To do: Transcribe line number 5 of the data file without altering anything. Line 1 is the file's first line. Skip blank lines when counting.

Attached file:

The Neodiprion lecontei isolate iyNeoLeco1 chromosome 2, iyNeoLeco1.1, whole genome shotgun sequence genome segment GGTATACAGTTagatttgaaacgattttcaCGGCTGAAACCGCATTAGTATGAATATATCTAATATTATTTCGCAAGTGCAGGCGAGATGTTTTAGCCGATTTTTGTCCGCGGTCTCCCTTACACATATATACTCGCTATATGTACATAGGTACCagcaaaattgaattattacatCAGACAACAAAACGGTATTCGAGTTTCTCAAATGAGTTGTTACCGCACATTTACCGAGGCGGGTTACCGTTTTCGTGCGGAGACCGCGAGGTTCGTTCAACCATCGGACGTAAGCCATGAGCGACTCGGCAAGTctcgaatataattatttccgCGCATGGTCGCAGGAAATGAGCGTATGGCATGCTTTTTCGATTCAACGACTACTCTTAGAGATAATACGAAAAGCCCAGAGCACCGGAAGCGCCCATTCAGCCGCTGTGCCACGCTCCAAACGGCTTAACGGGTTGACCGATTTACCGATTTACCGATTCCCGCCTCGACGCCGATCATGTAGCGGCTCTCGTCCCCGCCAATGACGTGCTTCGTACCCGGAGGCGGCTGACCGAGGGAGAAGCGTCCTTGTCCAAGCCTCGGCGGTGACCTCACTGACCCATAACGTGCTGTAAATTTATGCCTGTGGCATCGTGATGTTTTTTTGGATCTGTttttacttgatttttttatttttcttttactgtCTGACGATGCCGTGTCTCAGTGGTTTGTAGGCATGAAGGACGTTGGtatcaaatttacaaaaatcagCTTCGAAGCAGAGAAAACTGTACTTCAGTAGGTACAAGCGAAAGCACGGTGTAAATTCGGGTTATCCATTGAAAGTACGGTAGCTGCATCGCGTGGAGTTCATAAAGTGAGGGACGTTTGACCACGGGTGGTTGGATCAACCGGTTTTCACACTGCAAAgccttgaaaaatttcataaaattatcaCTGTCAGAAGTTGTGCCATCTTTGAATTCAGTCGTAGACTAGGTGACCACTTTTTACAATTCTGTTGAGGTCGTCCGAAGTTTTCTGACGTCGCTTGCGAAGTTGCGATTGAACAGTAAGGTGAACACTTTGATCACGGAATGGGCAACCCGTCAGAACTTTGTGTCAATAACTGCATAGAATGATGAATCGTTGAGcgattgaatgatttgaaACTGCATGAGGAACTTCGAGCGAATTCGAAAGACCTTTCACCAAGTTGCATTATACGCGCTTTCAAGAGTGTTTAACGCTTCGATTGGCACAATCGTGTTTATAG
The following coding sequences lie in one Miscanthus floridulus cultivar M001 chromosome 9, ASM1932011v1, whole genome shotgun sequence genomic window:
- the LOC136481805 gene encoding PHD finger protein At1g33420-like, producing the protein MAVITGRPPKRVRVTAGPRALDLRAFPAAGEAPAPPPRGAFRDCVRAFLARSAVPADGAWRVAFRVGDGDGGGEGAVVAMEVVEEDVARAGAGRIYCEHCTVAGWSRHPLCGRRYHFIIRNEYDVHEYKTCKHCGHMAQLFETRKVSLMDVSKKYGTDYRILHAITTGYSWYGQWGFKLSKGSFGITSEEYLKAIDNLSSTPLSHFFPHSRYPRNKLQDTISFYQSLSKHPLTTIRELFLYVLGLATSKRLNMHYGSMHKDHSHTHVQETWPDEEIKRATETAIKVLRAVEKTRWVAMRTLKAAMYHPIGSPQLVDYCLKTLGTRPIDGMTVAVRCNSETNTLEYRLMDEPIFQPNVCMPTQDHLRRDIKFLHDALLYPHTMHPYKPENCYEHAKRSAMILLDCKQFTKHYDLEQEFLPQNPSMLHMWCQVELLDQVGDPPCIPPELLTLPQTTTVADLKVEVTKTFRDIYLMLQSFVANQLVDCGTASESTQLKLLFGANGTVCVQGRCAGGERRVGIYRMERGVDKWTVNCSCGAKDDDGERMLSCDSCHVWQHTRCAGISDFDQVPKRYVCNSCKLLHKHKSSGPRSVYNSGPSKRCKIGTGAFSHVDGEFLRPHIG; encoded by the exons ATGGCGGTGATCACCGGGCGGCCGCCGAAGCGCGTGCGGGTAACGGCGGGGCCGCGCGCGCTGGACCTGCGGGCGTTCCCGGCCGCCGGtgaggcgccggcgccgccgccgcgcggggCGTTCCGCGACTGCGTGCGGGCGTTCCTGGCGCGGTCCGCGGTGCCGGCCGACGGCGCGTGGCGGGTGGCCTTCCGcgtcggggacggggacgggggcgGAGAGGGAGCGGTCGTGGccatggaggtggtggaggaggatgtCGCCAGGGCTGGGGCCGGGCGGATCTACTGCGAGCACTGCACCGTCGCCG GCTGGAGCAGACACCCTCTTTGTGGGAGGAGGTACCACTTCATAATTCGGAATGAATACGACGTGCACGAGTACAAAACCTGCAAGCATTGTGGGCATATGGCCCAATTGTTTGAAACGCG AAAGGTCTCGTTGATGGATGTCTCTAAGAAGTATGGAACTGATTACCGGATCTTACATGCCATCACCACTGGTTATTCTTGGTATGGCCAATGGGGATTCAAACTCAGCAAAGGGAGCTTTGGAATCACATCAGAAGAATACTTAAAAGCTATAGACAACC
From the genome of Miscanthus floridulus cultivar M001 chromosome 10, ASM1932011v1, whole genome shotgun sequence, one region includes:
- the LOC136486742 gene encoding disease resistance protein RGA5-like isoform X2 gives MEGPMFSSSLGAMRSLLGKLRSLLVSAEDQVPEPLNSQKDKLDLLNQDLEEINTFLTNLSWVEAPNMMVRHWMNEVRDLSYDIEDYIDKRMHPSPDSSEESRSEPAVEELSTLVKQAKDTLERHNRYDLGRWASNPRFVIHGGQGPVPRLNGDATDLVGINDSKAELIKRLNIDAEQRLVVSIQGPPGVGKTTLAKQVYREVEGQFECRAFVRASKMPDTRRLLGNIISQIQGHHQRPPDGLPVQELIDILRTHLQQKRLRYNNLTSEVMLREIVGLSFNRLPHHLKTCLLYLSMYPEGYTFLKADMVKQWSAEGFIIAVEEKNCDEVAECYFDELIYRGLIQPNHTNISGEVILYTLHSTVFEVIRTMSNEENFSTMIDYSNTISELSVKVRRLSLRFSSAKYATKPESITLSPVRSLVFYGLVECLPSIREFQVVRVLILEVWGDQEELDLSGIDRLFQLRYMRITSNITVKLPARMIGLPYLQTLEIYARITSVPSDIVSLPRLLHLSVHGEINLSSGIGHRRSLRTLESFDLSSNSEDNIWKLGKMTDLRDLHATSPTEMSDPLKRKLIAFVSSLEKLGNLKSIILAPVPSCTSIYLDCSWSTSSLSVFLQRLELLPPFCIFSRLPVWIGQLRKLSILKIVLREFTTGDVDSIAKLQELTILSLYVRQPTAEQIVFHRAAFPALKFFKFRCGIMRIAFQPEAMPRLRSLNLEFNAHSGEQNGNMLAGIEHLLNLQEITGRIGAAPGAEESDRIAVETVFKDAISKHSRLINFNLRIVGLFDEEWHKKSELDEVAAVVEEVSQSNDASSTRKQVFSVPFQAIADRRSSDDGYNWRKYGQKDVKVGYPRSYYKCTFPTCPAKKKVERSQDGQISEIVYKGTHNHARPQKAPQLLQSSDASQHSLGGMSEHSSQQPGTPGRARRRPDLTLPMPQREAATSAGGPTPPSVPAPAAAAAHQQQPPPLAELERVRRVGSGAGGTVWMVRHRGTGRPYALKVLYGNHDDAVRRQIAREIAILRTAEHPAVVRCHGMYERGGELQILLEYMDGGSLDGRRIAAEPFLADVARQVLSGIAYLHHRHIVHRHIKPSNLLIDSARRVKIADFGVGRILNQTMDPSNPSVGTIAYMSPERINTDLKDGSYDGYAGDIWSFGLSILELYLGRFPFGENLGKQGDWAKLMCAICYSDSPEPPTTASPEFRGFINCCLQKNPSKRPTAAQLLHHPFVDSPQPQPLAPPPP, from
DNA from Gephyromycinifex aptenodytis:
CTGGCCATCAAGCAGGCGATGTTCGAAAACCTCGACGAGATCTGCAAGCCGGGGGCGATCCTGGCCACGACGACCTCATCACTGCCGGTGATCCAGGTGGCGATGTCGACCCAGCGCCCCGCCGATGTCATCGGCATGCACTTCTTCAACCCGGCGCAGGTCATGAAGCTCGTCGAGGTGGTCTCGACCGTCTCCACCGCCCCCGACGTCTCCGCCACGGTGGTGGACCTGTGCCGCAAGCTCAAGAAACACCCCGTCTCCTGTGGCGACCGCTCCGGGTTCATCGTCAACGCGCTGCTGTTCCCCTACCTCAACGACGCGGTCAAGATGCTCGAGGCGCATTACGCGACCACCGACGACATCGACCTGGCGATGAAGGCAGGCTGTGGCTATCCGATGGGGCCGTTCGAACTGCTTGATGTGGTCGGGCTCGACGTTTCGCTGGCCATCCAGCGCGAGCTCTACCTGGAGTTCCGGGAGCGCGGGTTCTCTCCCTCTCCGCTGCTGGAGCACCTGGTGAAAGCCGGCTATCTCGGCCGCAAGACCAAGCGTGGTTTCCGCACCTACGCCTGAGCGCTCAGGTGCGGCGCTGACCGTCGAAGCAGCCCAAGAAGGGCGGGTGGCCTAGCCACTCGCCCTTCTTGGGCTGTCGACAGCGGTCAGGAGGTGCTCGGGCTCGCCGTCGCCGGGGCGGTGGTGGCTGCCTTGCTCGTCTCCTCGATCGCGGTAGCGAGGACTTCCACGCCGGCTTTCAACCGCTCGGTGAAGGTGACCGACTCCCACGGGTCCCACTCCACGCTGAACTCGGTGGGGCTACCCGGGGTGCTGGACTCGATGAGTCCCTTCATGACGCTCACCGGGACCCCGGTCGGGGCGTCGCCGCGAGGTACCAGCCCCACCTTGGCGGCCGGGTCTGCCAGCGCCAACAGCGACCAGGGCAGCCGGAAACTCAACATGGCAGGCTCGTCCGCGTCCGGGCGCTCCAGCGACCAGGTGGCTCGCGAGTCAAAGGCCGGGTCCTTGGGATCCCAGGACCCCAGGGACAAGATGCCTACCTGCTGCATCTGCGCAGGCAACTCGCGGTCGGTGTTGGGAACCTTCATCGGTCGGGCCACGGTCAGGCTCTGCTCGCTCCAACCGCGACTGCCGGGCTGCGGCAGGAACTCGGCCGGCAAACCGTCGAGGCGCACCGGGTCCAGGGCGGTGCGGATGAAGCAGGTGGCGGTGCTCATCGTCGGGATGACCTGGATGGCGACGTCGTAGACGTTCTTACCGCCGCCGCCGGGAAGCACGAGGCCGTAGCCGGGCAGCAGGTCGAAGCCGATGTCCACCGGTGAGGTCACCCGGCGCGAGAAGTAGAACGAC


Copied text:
- the LOC136486742 gene encoding disease resistance protein RGA5-like isoform X2 gives MEGPMFSSSLGAMRSLLGKLRSLLVSAEDQVPEPLNSQKDKLDLLNQDLEEINTFLTNLSWVEAPNMMVRHWMNEVRDLSYDIEDYIDKRMHPSPDSSEESRSEPAVEELSTLVKQAKDTLERHNRYDLGRWASNPRFVIHGGQGPVPRLNGDATDLVGINDSKAELIKRLNIDAEQRLVVSIQGPPGVGKTTLAKQVYREVEGQFECRAFVRASKMPDTRRLLGNIISQIQGHHQRPPDGLPVQELIDILRTHLQQKRLRYNNLTSEVMLREIVGLSFNRLPHHLKTCLLYLSMYPEGYTFLKADMVKQWSAEGFIIAVEEKNCDEVAECYFDELIYRGLIQPNHTNISGEVILYTLHSTVFEVIRTMSNEENFSTMIDYSNTISELSVKVRRLSLRFSSAKYATKPESITLSPVRSLVFYGLVECLPSIREFQVVRVLILEVWGDQEELDLSGIDRLFQLRYMRITSNITVKLPARMIGLPYLQTLEIYARITSVPSDIVSLPRLLHLSVHGEINLSSGIGHRRSLRTLESFDLSSNSEDNIWKLGKMTDLRDLHATSPTEMSDPLKRKLIAFVSSLEKLGNLKSIILAPVPSCTSIYLDCSWSTSSLSVFLQRLELLPPFCIFSRLPVWIGQLRKLSILKIVLREFTTGDVDSIAKLQELTILSLYVRQPTAEQIVFHRAAFPALKFFKFRCGIMRIAFQPEAMPRLRSLNLEFNAHSGEQNGNMLAGIEHLLNLQEITGRIGAAPGAEESDRIAVETVFKDAISKHSRLINFNLRIVGLFDEEWHKKSELDEVAAVVEEVSQSNDASSTRKQVFSVPFQAIADRRSSDDGYNWRKYGQKDVKVGYPRSYYKCTFPTCPAKKKVERSQDGQISEIVYKGTHNHARPQKAPQLLQSSDASQHSLGGMSEHSSQQPGTPGRARRRPDLTLPMPQREAATSAGGPTPPSVPAPAAAAAHQQQPPPLAELERVRRVGSGAGGTVWMVRHRGTGRPYALKVLYGNHDDAVRRQIAREIAILRTAEHPAVVRCHGMYERGGELQILLEYMDGGSLDGRRIAAEPFLADVARQVLSGIAYLHHRHIVHRHIKPSNLLIDSARRVKIADFGVGRILNQTMDPSNPSVGTIAYMSPERINTDLKDGSYDGYAGDIWSFGLSILELYLGRFPFGENLGKQGDWAKLMCAICYSDSPEPPTTASPEFRGFINCCLQKNPSKRPTAAQLLHHPFVDSPQPQPLAPPPP, from